Most people realize that electronic devices affect sleep, but people still keep them nearby during sleep. The 2014 National Sleep Foundation survey estimated that 89 percent of adults and 75 percent of children in the United States have at least one electronic device in their bedrooms. This figure is likely to be higher today. 

Taking electronic devices to bed may affect sleep in several ways.

Mental stimulation keeps the brain alert 

Much of what we do on smart phones and tablets is interactive. They require us to think, respond, and sometimes they also trigger strong emotions – these all increase mental activity.  An active mind takes longer to wind down and fall asleep.

Screen light delays the body clock and disrupts sleep 

The “body clock” is an internal time-keeper that helps our brains feel awake during the day and sleepy at night. The body clock is “tuned” by light. Light from electronic devices, especially in the two hours before bedtime, send signals for the brain to be awake. So, it is harder to fall asleep when we want to.

An active mind takes longer to wind down and fall asleep.

Compete for sleep time  

In the modern world, sleep has to compete with more and more things for our time at night, and electronic devices are fierce competitors. The time we spend being awake on those devices at night is time we take away from sleep.  

Break the “bed = sleep” connection. 

Our brain learns that bed equals sleep by sleeping in bed and being awake out of bed. Although we don’t consciously think about it, this powerful connection helps our brain anticipate sleep when in bed and promotes good sleep. Using electronics in bed breaks this connection by connecting bed with being awake.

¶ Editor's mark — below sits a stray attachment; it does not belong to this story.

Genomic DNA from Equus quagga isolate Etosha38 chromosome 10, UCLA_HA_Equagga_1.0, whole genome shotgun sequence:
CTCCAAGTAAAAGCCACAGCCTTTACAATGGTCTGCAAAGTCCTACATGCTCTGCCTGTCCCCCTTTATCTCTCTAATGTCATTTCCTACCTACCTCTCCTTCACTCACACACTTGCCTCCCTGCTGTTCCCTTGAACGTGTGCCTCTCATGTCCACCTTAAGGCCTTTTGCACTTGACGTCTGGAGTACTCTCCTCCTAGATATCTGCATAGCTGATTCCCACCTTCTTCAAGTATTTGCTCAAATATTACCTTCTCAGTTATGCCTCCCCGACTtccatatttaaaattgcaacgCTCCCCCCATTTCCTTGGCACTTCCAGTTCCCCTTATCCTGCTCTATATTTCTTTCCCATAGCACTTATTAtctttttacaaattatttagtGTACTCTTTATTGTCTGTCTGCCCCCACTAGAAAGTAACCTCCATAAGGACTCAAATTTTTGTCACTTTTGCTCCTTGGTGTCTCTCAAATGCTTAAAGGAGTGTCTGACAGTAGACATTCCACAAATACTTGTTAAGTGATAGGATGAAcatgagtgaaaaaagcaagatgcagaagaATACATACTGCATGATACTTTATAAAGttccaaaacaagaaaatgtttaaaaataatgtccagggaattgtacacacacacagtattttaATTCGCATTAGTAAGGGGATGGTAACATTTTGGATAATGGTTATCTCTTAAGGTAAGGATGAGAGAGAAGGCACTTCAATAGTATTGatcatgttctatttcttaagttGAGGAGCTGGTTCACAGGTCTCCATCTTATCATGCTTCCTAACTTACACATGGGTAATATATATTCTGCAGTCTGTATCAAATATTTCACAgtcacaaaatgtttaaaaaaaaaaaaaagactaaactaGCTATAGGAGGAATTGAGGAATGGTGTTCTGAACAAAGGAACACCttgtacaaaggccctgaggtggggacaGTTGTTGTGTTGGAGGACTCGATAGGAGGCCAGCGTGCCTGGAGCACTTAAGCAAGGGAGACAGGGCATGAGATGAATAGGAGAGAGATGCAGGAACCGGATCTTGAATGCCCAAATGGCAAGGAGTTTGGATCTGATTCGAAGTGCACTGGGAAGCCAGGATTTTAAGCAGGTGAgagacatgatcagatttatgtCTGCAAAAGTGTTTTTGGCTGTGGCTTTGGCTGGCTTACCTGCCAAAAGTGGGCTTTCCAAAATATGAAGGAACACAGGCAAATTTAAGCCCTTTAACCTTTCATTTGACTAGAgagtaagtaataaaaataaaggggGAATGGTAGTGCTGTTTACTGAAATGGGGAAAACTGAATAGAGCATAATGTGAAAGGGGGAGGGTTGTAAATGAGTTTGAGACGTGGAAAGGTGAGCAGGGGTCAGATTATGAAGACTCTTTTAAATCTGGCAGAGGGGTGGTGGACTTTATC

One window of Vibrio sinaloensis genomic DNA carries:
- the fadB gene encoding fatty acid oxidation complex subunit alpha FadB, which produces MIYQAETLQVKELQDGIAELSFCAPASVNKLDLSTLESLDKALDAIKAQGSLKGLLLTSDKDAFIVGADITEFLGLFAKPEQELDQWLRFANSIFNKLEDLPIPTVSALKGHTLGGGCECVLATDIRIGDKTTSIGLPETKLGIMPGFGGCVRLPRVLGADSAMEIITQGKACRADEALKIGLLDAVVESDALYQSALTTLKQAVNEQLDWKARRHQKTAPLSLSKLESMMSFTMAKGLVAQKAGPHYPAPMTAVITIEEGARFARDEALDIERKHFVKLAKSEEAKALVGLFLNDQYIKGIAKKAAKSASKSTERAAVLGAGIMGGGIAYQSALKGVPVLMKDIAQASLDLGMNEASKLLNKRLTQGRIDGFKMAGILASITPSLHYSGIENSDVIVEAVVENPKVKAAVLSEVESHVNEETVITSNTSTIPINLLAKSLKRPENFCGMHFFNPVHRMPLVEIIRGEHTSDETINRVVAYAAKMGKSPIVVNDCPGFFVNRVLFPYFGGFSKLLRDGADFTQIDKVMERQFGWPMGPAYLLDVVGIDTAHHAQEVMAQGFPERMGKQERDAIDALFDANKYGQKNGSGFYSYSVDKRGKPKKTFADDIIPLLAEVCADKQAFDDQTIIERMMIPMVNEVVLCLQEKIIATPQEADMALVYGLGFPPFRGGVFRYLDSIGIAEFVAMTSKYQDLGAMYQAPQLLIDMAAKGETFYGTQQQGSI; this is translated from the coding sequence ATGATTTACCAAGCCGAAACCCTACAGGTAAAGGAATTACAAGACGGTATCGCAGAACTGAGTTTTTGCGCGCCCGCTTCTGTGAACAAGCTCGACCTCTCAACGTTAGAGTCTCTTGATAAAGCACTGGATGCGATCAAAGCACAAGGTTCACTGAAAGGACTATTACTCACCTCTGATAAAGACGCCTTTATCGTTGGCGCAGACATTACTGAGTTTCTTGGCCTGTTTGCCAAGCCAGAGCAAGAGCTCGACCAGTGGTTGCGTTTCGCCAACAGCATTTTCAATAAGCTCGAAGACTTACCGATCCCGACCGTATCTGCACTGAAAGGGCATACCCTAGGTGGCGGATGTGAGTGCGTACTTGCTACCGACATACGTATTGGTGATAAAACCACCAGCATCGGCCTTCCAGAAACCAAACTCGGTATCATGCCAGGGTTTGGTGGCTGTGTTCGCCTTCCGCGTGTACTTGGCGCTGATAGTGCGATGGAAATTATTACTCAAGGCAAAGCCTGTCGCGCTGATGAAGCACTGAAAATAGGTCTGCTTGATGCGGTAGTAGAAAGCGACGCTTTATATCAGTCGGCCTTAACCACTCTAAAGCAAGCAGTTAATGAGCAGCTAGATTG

Adolescents and those with insomnia are at especially high risk for sleep problems related to electronics. So how do you reduce the impact of electronic devices on sleep? There are a few methods.

Reducing the effect of devices

When you go to bed, leave your phone or tablet charging outside of your bedroom. Find a different alarm clock. To reduce the impact of screen light on your body clock, use the dimmest screen setting along with a light filter software. Make a habit of keeping your environment as dim as possible two hours before bedtime. Wind down at least an hour before bed. Drop interactive devices such as your phone or laptop or move to passive devices like audiobooks and e-readers.

Skeptical? Try it for 10 days as an experiment and note what your sleep and daytime energy is like before and after. If 5 days a week without electronic devices in bed is the best you can do now, start with that and build on it.